When we often refer to power
and torque of a vehicle, we generally want to reassure ourselves that the
vehicle can take its occupants through steep inclines and long distances
without losing steam. But what do you say of a vehicle that can tow a few
luxury train carriages? Obviously you are convinced of its brute engine power
The Land Rover Discovery Sport
SUV towed three luxury train carriages weighing more than 100 tonnes along a
railway track in a demonstration of towing capability. The 10km journey through
the Rhine region of northern Switzerland put the compact Discovery Sport’s
pulling power to the ultimate test. Though the Discovery Sport has a certified
maximum towing weight of 2,500kg (2.5 tonnes), it was able to pull 60 times its
own weight, powered by Jaguar Land Rover’s 178 bhp Ingenium diesel engine
providing 430Nm of torque.
In addition, the Discovery
Sport benefitted from Land Rover’s portfolio of towing and traction
technologies such as Terrain Response, Tow Assist, Tow Hitch Assist and All
Terrain Progress Control – a semi-autonomous off-road driving system that
automatically manages engine output and braking, to complete the stunt.
The stunt was designed by Land
Rover engineers to clearly show the strength and capability of the Discovery
Sport, echoing a similar feat performed in 1989 for the launch of its ancestor,
The vehicle’s drivetrain
remained unchanged; the only modification being the fitment of rail wheels by
specialists Aquarius Railroad Technologies, to act as ‘stabilisers’.
Unlike the 1989 Discovery tow,
Discovery Sport completed the impressive pull without the aid of low-range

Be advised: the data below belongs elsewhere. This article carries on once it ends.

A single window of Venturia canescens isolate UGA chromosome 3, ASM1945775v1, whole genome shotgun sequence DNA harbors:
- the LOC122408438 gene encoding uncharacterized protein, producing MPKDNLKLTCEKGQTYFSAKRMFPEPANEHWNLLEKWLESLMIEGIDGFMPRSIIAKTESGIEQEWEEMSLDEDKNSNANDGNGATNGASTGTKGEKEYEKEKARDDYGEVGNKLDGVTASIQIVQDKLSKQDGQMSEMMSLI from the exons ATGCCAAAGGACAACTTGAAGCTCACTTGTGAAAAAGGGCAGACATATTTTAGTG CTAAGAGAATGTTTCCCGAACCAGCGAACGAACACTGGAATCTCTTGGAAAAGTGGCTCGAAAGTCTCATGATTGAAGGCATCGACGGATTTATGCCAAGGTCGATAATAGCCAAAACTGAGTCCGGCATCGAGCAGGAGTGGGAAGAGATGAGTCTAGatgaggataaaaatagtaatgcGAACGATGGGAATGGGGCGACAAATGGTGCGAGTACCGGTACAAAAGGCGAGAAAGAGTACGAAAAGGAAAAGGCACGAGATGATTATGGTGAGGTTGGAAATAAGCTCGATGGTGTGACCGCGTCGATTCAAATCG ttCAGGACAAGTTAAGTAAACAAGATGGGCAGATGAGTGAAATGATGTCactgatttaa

gears, instead using its 9-speed automatic gearbox and Terrain Response
technology to generate the necessary traction. Land Rover’s All Terrain
Progress Control (ATPC) system was also engaged at the press of a button during
the tow, to maximise traction at a set speed. Acting much like a ‘low-speed
cruise control’, ATPC allows the driver to focus on the road – or in this case
the railway – ahead.
The train-pulling feat was
undertaken on 10km of track at the Museumsbahn Stein am Rhein in Switzerland,
crossing the River Rhine on the dramatic Hemishofen bridge – a historic steel
span measuring 935 feet long and soaring 85 feet above the valley floor.
Land Rover has a history of
rail conversions, from the days of the Series II and IIA Land Rover to the
various Defender models that have been modified to run on rails for
maintenance, and the notable launch of Discovery I in 1989. The latter saw a
converted Discovery towing a series of carriages in Plymouth to demonstrate the
capability of the new 200Tdi diesel engine.
British road-to-rail 4x4
conversion specialists Aquarius Railroad Technologies fitted the rail wheels to
the otherwise standard Discovery Sport. Managing Director James Platt, said:
“For a vehicle of this size to pull a combined weight of more than 100 tonnes
demonstrates real engineering integrity. No modifications were necessary to the
drivetrain whatsoever and in tests the Discovery Sport generated more pull than
our road-rail Defender, which is remarkable.”
Karl Richards, Lead Engineer
for Stability Control Systems at Jaguar Land Rover, said: “Towing is in Land
Rover’s DNA, and Discovery Sport is no exception. Over the years, we have
introduced game-changing towing technologies to take the stress out of towing
for our customers. I’ve spent most of my career travelling to the most
punishing parts of the world to test Land Rovers in grueling conditions, yet
this is the most extreme towing test I’ve ever done.”
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